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Sam Ritchie13:12:52

Announcing v0.2.0 of clerk-utils , a library designed to help write interactive docs like with #clerk. This release adds a show-cljs macro that makes it easy to use clerk with cljc files, as well as a docs page documenting how to use Clerk with a custom ClojureScript bundle: See the interactive docs notebook for more detail: • Release notes: • Clojars: • Github: • cljdoc:

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Dewey Search: A "not completely terrible" web page for finding clojure libraries that are hosted on github. Edit: • Added page • Topics and authors are now clickable to show filtered view source:

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clj-kondo 5
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Dear babashka friends! Just finished up writing the babashka http-client today and I think it's ready to be used. Please provide your feedback while this library is in flux so we can move it to a built-in somewhere in 2023!

org.babashka/http-client {:mvn/version "0.0.1"}

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babashka 6
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Ivar Refsdal14:01:44

Great stuff as always! However at my work we've had a problems when using with respect to network timeouts. For example request timeout does not cover receival of the body: Not sure if this can be solved perfectly at a higher level such as babashka/http-client or not (or just mitigated).

Ivar Refsdal14:01:25

I have not looked super close at it, but my personal preference as of now is to just stay away from :-/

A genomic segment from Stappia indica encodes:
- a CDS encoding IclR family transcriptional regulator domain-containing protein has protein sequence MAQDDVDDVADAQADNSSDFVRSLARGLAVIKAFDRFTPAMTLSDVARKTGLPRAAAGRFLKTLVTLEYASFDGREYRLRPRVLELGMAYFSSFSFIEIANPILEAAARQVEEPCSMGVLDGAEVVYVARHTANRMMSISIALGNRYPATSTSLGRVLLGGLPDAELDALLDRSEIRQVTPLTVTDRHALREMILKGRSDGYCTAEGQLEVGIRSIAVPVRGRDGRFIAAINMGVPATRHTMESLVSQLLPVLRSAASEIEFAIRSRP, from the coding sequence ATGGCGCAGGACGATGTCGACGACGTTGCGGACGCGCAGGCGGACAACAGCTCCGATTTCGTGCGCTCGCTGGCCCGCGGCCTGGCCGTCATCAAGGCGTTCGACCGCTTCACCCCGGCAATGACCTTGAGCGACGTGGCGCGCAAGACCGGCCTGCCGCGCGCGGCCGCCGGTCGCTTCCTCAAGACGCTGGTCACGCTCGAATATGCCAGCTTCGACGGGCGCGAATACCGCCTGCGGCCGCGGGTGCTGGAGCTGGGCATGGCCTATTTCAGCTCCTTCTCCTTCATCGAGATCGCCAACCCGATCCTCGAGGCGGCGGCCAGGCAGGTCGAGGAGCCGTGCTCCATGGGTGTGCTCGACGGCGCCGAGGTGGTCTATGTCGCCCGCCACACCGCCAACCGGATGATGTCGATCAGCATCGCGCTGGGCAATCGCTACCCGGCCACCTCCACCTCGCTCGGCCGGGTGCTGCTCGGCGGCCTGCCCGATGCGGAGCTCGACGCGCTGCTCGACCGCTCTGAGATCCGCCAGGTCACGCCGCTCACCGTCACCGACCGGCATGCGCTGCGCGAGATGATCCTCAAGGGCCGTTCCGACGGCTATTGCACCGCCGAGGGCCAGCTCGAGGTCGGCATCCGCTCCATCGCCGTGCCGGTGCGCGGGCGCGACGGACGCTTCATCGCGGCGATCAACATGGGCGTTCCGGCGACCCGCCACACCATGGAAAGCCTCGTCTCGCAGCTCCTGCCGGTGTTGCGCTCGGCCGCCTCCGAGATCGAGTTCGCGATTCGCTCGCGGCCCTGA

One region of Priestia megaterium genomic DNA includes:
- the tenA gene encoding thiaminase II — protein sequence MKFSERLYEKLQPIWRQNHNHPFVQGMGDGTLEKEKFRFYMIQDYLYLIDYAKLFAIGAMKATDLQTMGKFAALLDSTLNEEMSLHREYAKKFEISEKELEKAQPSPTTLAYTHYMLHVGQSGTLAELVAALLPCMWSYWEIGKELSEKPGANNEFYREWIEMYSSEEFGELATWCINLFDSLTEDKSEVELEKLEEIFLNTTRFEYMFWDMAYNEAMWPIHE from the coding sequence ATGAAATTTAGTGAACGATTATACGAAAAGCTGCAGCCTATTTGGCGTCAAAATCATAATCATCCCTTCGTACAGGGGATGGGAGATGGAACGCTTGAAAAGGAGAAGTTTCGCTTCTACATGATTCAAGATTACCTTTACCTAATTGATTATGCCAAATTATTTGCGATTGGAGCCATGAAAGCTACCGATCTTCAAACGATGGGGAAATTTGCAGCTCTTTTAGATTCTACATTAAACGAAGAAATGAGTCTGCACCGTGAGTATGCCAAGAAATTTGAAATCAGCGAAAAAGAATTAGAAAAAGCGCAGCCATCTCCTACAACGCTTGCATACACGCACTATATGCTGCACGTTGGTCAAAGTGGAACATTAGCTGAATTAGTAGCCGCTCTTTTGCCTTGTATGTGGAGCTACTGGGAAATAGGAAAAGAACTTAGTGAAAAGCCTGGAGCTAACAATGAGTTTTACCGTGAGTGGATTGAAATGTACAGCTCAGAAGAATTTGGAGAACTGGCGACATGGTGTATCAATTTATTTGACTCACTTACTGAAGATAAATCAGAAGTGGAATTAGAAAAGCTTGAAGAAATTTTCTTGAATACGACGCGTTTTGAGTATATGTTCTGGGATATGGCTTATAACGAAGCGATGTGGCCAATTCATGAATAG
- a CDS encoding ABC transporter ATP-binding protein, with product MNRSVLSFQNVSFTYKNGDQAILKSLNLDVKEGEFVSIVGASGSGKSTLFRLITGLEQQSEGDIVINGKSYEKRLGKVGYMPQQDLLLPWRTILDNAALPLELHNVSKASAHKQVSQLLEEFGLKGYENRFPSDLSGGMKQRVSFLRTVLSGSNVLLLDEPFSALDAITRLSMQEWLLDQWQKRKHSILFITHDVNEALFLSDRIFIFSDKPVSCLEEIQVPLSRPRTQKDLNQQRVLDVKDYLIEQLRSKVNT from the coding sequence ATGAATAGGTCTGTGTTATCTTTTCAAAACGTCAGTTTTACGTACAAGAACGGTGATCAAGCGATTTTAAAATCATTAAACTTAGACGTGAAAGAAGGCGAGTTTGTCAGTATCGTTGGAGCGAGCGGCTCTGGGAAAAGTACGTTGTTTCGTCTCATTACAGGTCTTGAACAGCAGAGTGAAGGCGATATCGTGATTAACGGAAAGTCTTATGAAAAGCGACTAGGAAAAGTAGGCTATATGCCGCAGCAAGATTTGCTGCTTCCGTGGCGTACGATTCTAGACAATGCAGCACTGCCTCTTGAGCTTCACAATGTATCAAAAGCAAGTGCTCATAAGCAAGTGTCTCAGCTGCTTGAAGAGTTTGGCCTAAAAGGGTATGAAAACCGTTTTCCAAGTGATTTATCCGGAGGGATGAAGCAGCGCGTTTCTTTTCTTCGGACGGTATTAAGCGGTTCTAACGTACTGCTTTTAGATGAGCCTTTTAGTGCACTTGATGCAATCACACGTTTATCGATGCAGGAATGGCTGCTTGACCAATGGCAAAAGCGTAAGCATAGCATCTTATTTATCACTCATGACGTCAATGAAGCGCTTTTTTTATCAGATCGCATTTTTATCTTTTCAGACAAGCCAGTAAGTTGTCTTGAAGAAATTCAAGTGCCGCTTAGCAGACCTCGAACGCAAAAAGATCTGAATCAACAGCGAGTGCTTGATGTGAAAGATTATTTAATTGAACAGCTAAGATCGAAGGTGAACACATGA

@UGJE0MM0W The workaround that occurred to me also is mentioned here: > A possibility for the caller is to make use of the CompletableFuture API (get/join will accept a timeout, or CF::orTimeout can be called). IIRC - in that case, it will still be the responsibility of the caller to cancel the request. babashka http-client isn't going to fix JDK issues, unless the workaround is super obvious


babashka.curl and httpkit will still be available options in bb though



user=> (let [resp (http/get "" {:async true})] (deref resp 1000 ::too-late))


user=> (let [resp (http/get "" {:async true})] (deref resp 1200 ::too-late))
{:status 200,

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Ivar Refsdal14:01:51

That's an OK-ish workaround I think. One problem we also had is that it takes a long time before a HTTP/2 connection is marked bad/dead. Requests kept piling onto the same dead connection, so a bunch of requests (eventually) timed out, thus we had a flood of timeouts. HTTP/2 is the default as far as I know. Using HTTP/1.1 would be better in this case.


@UGJE0MM0W I don't think so:

user=> (:version (let [resp (http/get "" {:async true})] (deref resp 1000 (delay (do (future-cancel resp) ::too-late)))))

Ivar Refsdal14:01:01

I think so:

Returns the preferred HTTP protocol version for this client. The default value is HttpClient.Version.HTTP_2


I wonder why I'm getting :http1.1 - I'll dig deeper


perhaps because the other side doesn't support http2?


anyway, you can set it using :version :http1.1

Ivar Refsdal14:01:30

other site: I guess so. I see that you are doing some http-version stuff as well


I updated the docs to set the version

Ivar Refsdal14:01:39

Anyway... My experience on an unstable network (Azure container instances) + http2 (default) is unfortunately not very good with I'd be hard pressed to recommend it in such a setting. I also cannot recommend Azure container instances per se. The problem lies with the JDK of course, not babashka/http-client. I have no idea if babashka.curl/httpkit is better. clj-http is http1.1 default + timeouts that are respected AFAIK, which is what I've stuck with.


If that works for you, keep using it :)


Announcing Fulcro Internationalization, version 1.0 This library supplies features for easily internationalizing Fulcro applications: • Use your native language in the code strings • Extract those to GNU gettext POT files • Use PoEdit or other great tools to generate translations in supported languages • Dynamically load the translations per locale from your server

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fulcro 2